Journal of Agricultural and Environmental Ethics

, Volume 26, Issue 1, pp 273–280

Broiler Chickens and a Critique of the Epistemic Foundations of Animal Modification


DOI: 10.1007/s10806-011-9362-y

Cite this article as:
Noll, S. J Agric Environ Ethics (2013) 26: 273. doi:10.1007/s10806-011-9362-y


Within this paper, I critique the history of the modification of the broiler chicken through selective breeding and possible future genetic modification. I utilize Margaret Atwood’s fictitious depiction of genetically engineered chickens, from her novel Oryx and Crake, in order to forward the argument that modifications that eliminate animal telos either move beyond the range of current ethical frameworks or can be ethically defended by them. I then utilize the work of feminist epistemologists to argue that understanding what it means to be a chicken shapes our conceptions of what modifications are or are not acceptable. Taking into account justifications stemming from practical knowledge when making ontological claims can help to shift our understanding of what animal modifications can or cannot be justified. The paper ends by addressing three possible problems brought about by accepting such justifications.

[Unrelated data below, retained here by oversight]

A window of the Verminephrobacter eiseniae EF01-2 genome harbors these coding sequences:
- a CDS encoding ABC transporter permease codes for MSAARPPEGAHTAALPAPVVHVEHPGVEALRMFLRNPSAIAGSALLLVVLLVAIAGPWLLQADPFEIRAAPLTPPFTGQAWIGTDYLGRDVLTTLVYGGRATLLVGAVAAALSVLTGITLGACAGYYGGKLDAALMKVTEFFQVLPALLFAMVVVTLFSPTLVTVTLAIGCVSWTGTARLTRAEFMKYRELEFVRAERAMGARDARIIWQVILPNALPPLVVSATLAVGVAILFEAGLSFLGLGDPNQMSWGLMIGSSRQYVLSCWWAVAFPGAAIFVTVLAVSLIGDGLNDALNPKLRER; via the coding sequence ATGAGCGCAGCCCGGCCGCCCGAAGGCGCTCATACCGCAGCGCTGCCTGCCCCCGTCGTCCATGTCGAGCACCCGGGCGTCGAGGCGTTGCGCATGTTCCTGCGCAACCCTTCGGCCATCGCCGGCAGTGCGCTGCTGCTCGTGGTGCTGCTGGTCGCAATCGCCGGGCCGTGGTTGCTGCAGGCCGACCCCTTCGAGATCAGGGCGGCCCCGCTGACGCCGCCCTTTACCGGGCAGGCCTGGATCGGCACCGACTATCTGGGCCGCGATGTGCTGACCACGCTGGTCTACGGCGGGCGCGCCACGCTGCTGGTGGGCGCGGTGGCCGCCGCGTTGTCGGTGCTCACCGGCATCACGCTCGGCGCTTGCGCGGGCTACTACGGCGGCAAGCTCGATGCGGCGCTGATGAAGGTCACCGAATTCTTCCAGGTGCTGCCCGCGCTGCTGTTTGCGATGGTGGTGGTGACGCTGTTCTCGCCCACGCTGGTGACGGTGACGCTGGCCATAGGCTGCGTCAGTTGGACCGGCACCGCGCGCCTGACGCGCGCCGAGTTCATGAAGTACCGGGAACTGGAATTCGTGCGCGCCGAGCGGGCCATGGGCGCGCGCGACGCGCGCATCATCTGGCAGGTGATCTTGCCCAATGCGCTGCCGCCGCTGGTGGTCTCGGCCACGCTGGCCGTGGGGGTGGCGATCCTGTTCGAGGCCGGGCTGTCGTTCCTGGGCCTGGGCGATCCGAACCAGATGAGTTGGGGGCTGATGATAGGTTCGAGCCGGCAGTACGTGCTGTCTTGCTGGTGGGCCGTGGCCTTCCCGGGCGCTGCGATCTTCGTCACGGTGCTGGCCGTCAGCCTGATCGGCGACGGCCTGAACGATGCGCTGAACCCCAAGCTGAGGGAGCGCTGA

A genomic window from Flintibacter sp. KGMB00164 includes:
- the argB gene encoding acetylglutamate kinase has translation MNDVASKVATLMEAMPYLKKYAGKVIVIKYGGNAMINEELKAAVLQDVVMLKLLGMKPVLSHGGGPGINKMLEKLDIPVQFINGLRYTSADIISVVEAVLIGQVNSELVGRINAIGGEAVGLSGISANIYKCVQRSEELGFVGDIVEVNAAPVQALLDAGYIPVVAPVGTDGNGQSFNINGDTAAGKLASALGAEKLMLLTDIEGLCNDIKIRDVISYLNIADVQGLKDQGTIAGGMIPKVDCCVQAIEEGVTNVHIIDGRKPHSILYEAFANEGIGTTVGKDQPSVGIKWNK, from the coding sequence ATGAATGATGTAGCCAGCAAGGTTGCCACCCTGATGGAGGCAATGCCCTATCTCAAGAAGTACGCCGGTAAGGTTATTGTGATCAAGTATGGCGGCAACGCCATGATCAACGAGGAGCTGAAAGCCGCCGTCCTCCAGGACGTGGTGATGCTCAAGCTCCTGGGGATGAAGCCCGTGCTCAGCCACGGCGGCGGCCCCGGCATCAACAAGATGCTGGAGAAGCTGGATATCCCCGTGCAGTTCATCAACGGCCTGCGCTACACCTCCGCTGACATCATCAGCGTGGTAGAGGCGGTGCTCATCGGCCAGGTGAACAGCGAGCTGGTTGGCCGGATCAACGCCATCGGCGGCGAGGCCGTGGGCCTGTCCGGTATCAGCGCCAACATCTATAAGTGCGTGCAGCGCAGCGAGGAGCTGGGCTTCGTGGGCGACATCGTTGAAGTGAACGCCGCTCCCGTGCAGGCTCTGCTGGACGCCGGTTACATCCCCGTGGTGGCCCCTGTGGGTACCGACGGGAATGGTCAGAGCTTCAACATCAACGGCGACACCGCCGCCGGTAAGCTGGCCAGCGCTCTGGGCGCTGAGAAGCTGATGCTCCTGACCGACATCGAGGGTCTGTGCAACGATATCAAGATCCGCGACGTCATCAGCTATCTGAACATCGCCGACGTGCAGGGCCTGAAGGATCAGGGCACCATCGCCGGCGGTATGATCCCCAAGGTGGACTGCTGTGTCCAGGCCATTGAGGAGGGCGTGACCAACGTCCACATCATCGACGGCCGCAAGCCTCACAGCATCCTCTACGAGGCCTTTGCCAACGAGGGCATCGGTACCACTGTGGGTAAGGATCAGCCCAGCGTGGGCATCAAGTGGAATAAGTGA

Philosophy of agriculture Agriculture Selective breeding Genetic modification Animal husbandry Animal ethics Animal metaphysics Ontology Epistemology Chickens 

Copyright information

© Springer Science+Business Media B.V. 2011

Authors and Affiliations

  1. 1.Department of PhilosophyMichigan State UniversityLansingUSA

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